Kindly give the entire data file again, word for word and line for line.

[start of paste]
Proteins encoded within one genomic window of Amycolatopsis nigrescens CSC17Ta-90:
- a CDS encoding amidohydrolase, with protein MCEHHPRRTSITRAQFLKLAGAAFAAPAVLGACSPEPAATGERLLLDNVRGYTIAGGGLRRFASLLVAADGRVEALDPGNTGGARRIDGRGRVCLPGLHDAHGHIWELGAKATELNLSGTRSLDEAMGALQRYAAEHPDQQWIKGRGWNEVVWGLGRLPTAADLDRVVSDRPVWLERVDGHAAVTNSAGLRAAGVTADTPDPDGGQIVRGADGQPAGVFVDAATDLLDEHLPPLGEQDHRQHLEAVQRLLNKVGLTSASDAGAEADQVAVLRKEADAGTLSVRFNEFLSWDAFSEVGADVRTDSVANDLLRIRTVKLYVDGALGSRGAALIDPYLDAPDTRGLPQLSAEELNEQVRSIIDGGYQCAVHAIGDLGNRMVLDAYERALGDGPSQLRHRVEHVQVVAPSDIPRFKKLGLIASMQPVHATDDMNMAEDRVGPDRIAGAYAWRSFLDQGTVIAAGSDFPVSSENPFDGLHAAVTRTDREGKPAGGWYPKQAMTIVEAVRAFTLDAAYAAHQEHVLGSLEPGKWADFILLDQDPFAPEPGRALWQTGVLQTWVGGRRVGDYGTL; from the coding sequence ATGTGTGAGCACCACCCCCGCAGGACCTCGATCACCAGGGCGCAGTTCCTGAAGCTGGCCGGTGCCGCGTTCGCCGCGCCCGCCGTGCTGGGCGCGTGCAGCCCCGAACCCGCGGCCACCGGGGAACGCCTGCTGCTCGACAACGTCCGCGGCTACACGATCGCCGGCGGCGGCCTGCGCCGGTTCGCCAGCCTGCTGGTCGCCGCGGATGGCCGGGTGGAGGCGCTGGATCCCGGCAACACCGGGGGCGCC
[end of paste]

Proteins encoded within one genomic window of Amycolatopsis nigrescens CSC17Ta-90:
- a CDS encoding amidohydrolase, with protein MCEHHPRRTSITRAQFLKLAGAAFAAPAVLGACSPEPAATGERLLLDNVRGYTIAGGGLRRFASLLVAADGRVEALDPGNTGGARRIDGRGRVCLPGLHDAHGHIWELGAKATELNLSGTRSLDEAMGALQRYAAEHPDQQWIKGRGWNEVVWGLGRLPTAADLDRVVSDRPVWLERVDGHAAVTNSAGLRAAGVTADTPDPDGGQIVRGADGQPAGVFVDAATDLLDEHLPPLGEQDHRQHLEAVQRLLNKVGLTSASDAGAEADQVAVLRKEADAGTLSVRFNEFLSWDAFSEVGADVRTDSVANDLLRIRTVKLYVDGALGSRGAALIDPYLDAPDTRGLPQLSAEELNEQVRSIIDGGYQCAVHAIGDLGNRMVLDAYERALGDGPSQLRHRVEHVQVVAPSDIPRFKKLGLIASMQPVHATDDMNMAEDRVGPDRIAGAYAWRSFLDQGTVIAAGSDFPVSSENPFDGLHAAVTRTDREGKPAGGWYPKQAMTIVEAVRAFTLDAAYAAHQEHVLGSLEPGKWADFILLDQDPFAPEPGRALWQTGVLQTWVGGRRVGDYGTL; from the coding sequence ATGTGTGAGCACCACCCCCGCAGGACCTCGATCACCAGGGCGCAGTTCCTGAAGCTGGCCGGTGCCGCGTTCGCCGCGCCCGCCGTGCTGGGCGCGTGCAGCCCCGAACCCGCGGCCACCGGGGAACGCCTGCTGCTCGACAACGTCCGCGGCTACACGATCGCCGGCGGCGGCCTGCGCCGGTTCGCCAGCCTGCTGGTCGCCGCGGATGGCCGGGTGGAGGCGCTGGATCCCGGCAACACCGGGGGCGCC